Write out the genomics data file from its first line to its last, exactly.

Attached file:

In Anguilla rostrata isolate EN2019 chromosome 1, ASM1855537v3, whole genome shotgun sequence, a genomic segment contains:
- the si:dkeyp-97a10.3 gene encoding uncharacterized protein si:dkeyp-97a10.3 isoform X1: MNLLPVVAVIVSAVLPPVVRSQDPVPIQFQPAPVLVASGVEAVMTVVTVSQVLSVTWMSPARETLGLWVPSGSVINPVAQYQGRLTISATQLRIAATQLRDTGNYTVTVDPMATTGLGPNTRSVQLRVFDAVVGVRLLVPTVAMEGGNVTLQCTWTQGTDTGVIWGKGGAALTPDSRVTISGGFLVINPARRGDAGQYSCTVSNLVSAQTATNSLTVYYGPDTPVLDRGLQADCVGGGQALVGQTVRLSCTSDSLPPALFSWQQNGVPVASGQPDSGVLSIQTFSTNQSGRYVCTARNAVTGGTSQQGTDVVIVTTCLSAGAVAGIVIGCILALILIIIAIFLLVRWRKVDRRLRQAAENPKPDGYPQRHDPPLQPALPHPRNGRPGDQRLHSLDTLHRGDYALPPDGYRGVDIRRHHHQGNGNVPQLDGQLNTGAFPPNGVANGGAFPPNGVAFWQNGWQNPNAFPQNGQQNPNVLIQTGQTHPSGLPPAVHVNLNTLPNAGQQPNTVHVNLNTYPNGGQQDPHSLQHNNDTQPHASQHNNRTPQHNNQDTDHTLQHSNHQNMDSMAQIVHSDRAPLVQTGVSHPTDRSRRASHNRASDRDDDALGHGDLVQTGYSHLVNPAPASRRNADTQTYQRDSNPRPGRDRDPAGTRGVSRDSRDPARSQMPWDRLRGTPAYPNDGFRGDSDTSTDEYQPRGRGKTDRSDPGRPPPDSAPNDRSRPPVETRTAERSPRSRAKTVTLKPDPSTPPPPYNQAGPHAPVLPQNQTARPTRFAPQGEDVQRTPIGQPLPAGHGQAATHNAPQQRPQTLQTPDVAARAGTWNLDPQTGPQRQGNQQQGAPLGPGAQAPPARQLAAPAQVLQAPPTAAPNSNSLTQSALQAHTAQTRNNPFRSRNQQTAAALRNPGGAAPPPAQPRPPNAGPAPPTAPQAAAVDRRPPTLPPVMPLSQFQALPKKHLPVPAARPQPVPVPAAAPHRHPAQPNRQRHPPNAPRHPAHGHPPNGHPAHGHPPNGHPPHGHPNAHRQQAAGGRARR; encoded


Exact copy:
In Anguilla rostrata isolate EN2019 chromosome 1, ASM1855537v3, whole genome shotgun sequence, a genomic segment contains:
- the si:dkeyp-97a10.3 gene encoding uncharacterized protein si:dkeyp-97a10.3 isoform X1: MNLLPVVAVIVSAVLPPVVRSQDPVPIQFQPAPVLVASGVEAVMTVVTVSQVLSVTWMSPARETLGLWVPSGSVINPVAQYQGRLTISATQLRIAATQLRDTGNYTVTVDPMATTGLGPNTRSVQLRVFDAVVGVRLLVPTVAMEGGNVTLQCTWTQGTDTGVIWGKGGAALTPDSRVTISGGFLVINPARRGDAGQYSCTVSNLVSAQTATNSLTVYYGPDTPVLDRGLQADCVGGGQALVGQTVRLSCTSDSLPPALFSWQQNGVPVASGQPDSGVLSIQTFSTNQSGRYVCTARNAVTGGTSQQGTDVVIVTTCLSAGAVAGIVIGCILALILIIIAIFLLVRWRKVDRRLRQAAENPKPDGYPQRHDPPLQPALPHPRNGRPGDQRLHSLDTLHRGDYALPPDGYRGVDIRRHHHQGNGNVPQLDGQLNTGAFPPNGVANGGAFPPNGVAFWQNGWQNPNAFPQNGQQNPNVLIQTGQTHPSGLPPAVHVNLNTLPNAGQQPNTVHVNLNTYPNGGQQDPHSLQHNNDTQPHASQHNNRTPQHNNQDTDHTLQHSNHQNMDSMAQIVHSDRAPLVQTGVSHPTDRSRRASHNRASDRDDDALGHGDLVQTGYSHLVNPAPASRRNADTQTYQRDSNPRPGRDRDPAGTRGVSRDSRDPARSQMPWDRLRGTPAYPNDGFRGDSDTSTDEYQPRGRGKTDRSDPGRPPPDSAPNDRSRPPVETRTAERSPRSRAKTVTLKPDPSTPPPPYNQAGPHAPVLPQNQTARPTRFAPQGEDVQRTPIGQPLPAGHGQAATHNAPQQRPQTLQTPDVAARAGTWNLDPQTGPQRQGNQQQGAPLGPGAQAPPARQLAAPAQVLQAPPTAAPNSNSLTQSALQAHTAQTRNNPFRSRNQQTAAALRNPGGAAPPPAQPRPPNAGPAPPTAPQAAAVDRRPPTLPPVMPLSQFQALPKKHLPVPAARPQPVPVPAAAPHRHPAQPNRQRHPPNAPRHPAHGHPPNGHPAHGHPPNGHPPHGHPNAHRQQAAGGRARR; encoded